15 April, 2017
The Atlanta Journal-Constitution identified the suspect as 21-year-old Demetrius Bryan Hollins of Lawrenceville.
Two Georgia police officers were fired on Thursday after videos emerged on social media showing them punching and kicking a man who was handcuffed on the ground during a traffic stop. As Hollins gets out the vehicle with his hands up, the officer punches him in the face.
A motorist captured video Wednesday of a Gwinnett police sergeant wrestling Demetrius Hollins to the ground.
"He start [ed] shoving me in my auto and telling me that I was never going to have a video, that I was never going to make the phone call to my mom", he told NBC News in an exclusive interview. According to an incident report filed by Bongiovanni, Hollins switched lanes three times without signaling.
Police said Hollins was pulled over for having a broken taillight and later resisted arrest.
An ambulance responded to the scene and treated Hollins. "It's because American police officers have ZERO regard for black lives, they beat us, shoot and kill us without a blink of an eye and the biggest problem is, it all goes UNCHALLENGED".
"We're going to allow the Gwinnett County Police Department do their investigation and when we find out more, we'll tell you more, but right now we want to get him to the hospital and get him checked out", Miller said.
Police Chief Butch Ayers said when Bongiovanni spoke with internal affairs, he "said nothing about the punch", an action the chief called "unreasonable and unnecessary". "He wasn't a threat to anyone".More news: Instagram Direct Brings Together Permanent And Disappearing Messages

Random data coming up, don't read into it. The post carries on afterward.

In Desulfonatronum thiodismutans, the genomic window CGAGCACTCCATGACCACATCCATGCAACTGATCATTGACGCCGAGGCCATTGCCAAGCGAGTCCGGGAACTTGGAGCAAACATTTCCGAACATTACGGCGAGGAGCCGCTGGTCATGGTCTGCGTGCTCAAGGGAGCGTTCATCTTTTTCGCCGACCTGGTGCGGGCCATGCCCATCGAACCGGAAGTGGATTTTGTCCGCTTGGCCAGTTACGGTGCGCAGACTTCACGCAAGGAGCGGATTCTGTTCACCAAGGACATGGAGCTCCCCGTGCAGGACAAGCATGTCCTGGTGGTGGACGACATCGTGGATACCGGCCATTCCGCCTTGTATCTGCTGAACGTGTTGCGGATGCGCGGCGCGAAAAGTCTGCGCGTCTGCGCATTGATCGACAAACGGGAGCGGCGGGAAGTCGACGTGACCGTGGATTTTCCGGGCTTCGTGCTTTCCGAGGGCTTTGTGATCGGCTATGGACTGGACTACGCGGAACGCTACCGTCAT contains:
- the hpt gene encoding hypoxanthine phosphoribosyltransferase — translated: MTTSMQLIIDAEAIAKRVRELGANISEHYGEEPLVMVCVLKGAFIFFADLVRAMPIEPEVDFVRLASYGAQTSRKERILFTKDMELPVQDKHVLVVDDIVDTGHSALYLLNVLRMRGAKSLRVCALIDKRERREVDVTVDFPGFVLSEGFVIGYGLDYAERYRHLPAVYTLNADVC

The seemingly low rate of discipline for officers over the use of excessive force is why Hollins' case has drawn the attention of the Black Lives Matter chapter for the Greater Atlanta area, activists said.
At that same news conference, Ayers commended Bongiovanni for following protocol and reporting the stomping incident by McDonald to his shift commander.
A second video later surfaced that purportedly shows Hollins being punched in the face by Sgt. Michael Bongiovanni as he stepped out of his vehicle in Lawrenceville, Georgia.
Public outrage at how police departments responded to previous misconduct accusations only partly explain the reason for the swift action this week in California and Georgia, according to Alexander.
Bongiovanni's report said Hollins' auto lacked a license plate and changed lanes several times without signaling.
Ayers said McDonald had been called as back-up after the suspect initially resisted arrest but by the time he arrived, the situation was largely under control. His termination - and the launch of a criminal investigation into his actions - were announced by 1 p.m. Thursday. "We do not tolerate actions that are not consistent with our core values or state law".
Hollins left the Gwinnett County Jail Thursday with a bloodied face, telling local station WSB-TV, "All I can say is, I wish this had never happened to me".